What is cloud-native about 5G and why is it considered edge? Overlapping terminology used by telecoms and cloud providers creates a deal of confusion, although the lines separating these technologies are fairly clear. In essence, we’re talking about three distinct technological concepts. It’s worth breaking these down, considering what they bring, and understanding the current status of edge before making a decision on how to use them.
5G is, straightforwardly, the next step up from 4G. The differentiator compared to previous generations is that it is based on IP, so you don’t need to have a dedicated mobile network infrastructure. You can talk over IP, use your data over IP, you don’t have any funky telecoms protocols. Despite the marketing hype about offering 5G coverage in the widest of areas, mobile operators are still replacing the core infrastructure to support 5G. This means that even if you go through a 5G tower, the backhaul can still be bottlenecked by 4G rates. So, we need to replace the whole core infrastructure. This is important, and has to do with the cloud-native part of it, which I’ll cover later.
The cloud, which doesn’t have anything specific to do with communication protocols, is just where you can process data. It’s useful to reframe the highly abstract notion of ‘cloud’ to the more tangible ‘outsourced infrastructure services’. Household names such as AWS, Microsoft or Google have a global datacenter footprint, but smaller cloud or colocation providers can also ensure you are in relative geographical proximity to your outsourced infrastructure services.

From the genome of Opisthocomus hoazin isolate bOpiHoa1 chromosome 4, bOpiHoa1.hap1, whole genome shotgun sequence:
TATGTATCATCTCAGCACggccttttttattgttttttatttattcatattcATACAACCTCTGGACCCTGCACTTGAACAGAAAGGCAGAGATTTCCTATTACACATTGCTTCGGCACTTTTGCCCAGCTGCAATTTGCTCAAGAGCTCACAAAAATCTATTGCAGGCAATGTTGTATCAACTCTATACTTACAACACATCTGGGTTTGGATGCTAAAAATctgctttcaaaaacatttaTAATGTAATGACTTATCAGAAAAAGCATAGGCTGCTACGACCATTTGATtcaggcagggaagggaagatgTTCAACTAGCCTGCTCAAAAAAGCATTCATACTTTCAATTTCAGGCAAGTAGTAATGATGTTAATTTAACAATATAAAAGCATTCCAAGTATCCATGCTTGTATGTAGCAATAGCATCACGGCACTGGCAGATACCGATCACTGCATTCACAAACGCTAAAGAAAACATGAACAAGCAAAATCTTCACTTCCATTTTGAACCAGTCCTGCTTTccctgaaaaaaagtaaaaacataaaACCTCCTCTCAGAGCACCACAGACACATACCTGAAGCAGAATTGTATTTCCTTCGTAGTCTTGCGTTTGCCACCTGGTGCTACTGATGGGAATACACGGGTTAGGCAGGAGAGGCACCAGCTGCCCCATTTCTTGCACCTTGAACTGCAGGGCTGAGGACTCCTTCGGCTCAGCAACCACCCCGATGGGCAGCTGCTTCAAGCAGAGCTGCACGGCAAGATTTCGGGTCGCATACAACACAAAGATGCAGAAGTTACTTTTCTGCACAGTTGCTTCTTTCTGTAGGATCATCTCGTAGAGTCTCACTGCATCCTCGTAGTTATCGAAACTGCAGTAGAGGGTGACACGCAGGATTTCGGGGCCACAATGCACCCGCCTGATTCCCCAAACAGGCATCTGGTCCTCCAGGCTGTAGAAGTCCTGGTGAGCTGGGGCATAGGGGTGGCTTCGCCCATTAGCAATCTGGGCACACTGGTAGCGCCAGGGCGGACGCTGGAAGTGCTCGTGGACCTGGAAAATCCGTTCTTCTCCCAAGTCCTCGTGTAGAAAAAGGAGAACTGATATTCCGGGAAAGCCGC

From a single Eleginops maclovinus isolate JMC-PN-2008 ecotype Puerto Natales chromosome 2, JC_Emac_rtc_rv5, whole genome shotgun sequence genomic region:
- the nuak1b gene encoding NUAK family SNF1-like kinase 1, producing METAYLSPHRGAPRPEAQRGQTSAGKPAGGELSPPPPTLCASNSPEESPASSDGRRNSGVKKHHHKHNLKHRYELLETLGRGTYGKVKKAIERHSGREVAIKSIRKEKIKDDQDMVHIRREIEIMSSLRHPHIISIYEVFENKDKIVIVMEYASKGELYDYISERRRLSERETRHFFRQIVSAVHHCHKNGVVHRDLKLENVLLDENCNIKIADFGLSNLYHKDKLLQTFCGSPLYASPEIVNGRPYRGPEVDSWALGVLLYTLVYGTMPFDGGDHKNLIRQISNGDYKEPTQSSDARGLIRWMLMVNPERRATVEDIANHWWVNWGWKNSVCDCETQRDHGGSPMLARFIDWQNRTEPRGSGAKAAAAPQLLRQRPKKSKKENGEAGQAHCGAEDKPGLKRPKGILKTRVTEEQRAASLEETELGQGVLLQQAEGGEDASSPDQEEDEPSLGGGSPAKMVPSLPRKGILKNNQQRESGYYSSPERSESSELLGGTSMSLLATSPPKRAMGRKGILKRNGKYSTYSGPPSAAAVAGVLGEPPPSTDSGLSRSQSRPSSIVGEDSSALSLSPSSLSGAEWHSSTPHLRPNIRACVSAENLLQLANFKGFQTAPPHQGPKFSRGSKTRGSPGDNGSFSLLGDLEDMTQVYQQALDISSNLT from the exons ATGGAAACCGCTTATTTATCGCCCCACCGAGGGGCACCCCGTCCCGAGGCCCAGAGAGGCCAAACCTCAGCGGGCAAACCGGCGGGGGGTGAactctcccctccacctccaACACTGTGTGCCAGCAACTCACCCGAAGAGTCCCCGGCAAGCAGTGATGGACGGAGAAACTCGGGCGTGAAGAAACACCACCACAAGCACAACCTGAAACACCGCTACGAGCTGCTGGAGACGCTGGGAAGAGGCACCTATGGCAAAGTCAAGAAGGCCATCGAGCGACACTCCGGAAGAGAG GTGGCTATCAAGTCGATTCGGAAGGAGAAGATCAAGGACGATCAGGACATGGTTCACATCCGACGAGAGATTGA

Mobile Edge Compute (MEC) takes the concept of cloud and moves it closer to a mast on the radio. So rather than having compute, memory, and storage in the data center, you can have them either with the radio mast, or somewhere very close behind. If you have a device that connects to a 5G network, you can do the processing right there and then, and get an immediate response. You don’t have to travel all the way to say Arizona, where AWS has many of its data centers.
To define Edge in terms of practicality rather than technical jargon, I consider it to concern any workload processed in an under 20 milliseconds round trip. So if I send a ping now, I expect it back in 20ms from where it has been processed. The reason for this criterion is that anything over 20ms, you can start to feel the delay. So, if you want to operate something in real-time and remotely, let’s say play in a distributed rock band, or do remote surgery, anything over 20ms feels awkward (and potentially risky) to work with. Similarly, if you have more than 20ms on your favorite first-person shooter game, you are going to be at a disadvantage compared to someone who has less latency.
Within this definition, the edge can be anywhere and anything. It can be a cloud, your own closet running Windows Server 2003, or, as you may have guessed, a radio mast. The whole appeal of characterizing 5G (which is more about radio access networks (RAN)) as edge, is that you’ve got almost ubiquitous coverage, with most people having even a dozen of these in a three-mile/five-kilometer radius around them. It’s also wireless, and now it’s IP-based. This is the foundation of multi-access edge compute (MEC), which is essentially edge workloads via 5G RAN.